Murano glass is one of the city’s most famous exports. It would be a shame not to buy a Murano glass souvenir or tour one of the factories. That said, be sure that you’re getting the real deal. Venini and L’Isola, both in San Marco, are two prominent dealers in authentic Murano glass.
Another favorite export is Venice Carnival masks. These detailed and theatrical masks have a long history; worn during the Venetian carnival and time leading up to Christmas, their creators held a special role in Venetian society. Two trusted shops for Venice masks are Papier Mache Venezia and Calle Lunga S. Maria Formosa in the Castello.
As a romantic, old-world city, Venice is known for more low-key nightlife attractions than you’d find in other cities. You’re more likely to spend a night in a small, relaxed bar than a loud dance club. Bacaro Jazz Bar is a great place to hang out amidst the backdrop of great jazz music. For a bit rowdier of an experience, stop by Venice’s first Irish pub Fiddler’s Elbow, and take a seat in its outdoor beergarden.
Venice Casino is a thrilling way to spend a night if you have the money to spare (it’s also Europe’s first casino). In addition to all the games that you would expect, Venice Casino hosts many events—including gala dinners, live musical performances and even a disco club. Looking for something a bit more highbrow? Attend an opera performance!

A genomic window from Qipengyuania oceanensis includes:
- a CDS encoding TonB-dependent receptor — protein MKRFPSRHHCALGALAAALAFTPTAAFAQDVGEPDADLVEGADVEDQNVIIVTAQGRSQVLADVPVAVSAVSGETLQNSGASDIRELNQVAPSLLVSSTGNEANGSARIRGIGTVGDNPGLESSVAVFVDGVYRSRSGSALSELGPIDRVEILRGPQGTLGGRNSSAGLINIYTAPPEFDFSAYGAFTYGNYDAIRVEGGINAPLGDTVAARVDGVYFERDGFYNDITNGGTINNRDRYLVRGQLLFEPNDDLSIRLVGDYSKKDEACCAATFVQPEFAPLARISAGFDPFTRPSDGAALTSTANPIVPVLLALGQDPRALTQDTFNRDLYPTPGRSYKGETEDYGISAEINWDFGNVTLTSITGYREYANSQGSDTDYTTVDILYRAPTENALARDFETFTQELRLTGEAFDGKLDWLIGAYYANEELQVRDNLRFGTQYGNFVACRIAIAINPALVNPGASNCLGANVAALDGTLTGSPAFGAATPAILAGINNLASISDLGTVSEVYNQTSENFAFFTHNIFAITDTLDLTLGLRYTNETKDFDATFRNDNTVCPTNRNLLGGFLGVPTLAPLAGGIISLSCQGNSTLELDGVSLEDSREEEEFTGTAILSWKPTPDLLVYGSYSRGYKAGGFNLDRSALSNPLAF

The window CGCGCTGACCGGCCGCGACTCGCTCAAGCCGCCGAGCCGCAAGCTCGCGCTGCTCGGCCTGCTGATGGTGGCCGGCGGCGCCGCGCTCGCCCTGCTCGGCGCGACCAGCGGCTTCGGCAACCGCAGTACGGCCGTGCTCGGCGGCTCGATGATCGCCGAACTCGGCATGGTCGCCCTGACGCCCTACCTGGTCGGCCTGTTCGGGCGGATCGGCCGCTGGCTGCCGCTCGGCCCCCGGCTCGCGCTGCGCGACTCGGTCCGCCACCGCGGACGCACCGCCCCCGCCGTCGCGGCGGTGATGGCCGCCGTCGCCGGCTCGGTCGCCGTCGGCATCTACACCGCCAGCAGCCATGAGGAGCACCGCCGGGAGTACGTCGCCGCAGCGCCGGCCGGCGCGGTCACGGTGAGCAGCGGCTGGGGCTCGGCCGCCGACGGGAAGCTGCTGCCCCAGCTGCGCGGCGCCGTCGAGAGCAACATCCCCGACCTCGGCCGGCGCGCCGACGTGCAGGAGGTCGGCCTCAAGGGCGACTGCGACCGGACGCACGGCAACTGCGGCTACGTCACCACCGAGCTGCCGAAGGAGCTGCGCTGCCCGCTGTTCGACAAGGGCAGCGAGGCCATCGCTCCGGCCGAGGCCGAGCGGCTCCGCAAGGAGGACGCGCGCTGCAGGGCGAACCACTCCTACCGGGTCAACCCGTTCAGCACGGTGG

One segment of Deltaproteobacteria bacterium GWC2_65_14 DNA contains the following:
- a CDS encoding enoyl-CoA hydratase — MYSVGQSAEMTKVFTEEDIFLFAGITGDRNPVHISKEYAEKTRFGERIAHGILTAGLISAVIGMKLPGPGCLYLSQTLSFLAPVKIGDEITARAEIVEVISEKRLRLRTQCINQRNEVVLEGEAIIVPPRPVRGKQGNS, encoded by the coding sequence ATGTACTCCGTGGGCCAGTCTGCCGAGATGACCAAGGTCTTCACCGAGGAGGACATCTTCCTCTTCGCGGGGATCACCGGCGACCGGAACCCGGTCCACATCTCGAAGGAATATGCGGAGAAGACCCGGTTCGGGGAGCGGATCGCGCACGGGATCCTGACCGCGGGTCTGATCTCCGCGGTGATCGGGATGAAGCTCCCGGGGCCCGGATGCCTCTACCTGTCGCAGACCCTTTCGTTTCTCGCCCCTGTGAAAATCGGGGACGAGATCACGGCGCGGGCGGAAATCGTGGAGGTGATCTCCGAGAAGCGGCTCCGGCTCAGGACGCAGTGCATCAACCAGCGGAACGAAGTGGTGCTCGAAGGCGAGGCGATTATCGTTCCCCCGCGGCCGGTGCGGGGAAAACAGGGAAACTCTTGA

Arts and Music Festivals in Venice
Venice is home to one of the biggest art events in the world, the Venice Biennale. The festival is committed to showcasing contemporary art, including visual arts, dance, music, architecture, cinema and theatre. The biennale has inspired other cities across the world to host their own, and features a global community of represented artists.
The Venice International Film Festival is another city event that attracts international attention, offering 11 days of innovative film screenings. It’s a must-see for movie buffs interested in the forefront of contemporary cinema.
If you’re looking to party hard to the most intense electronic music in Europe, book your Venice hotels during the More Festival. This early summer fest features some of the best electronic musicians and DJ’s from around the world, and is a great way to enjoy a high-energy night in contrast to the city’s quiet, romantic atmosphere.
Finally, the city offers a number of notable art museums celebrating the region’s cultural history. Gallerie dell'Accademia, found on the Grand Canal, collects many pre-19th century Venetian masterpieces, including works by Guardi, Bellini, Piazetta, da Vinci and more. Interested in modern art? Swing by the Peggy Guggenheim Museum of Modern Art, featuring prominent works of cubist, surrealist, futurist and abstract art.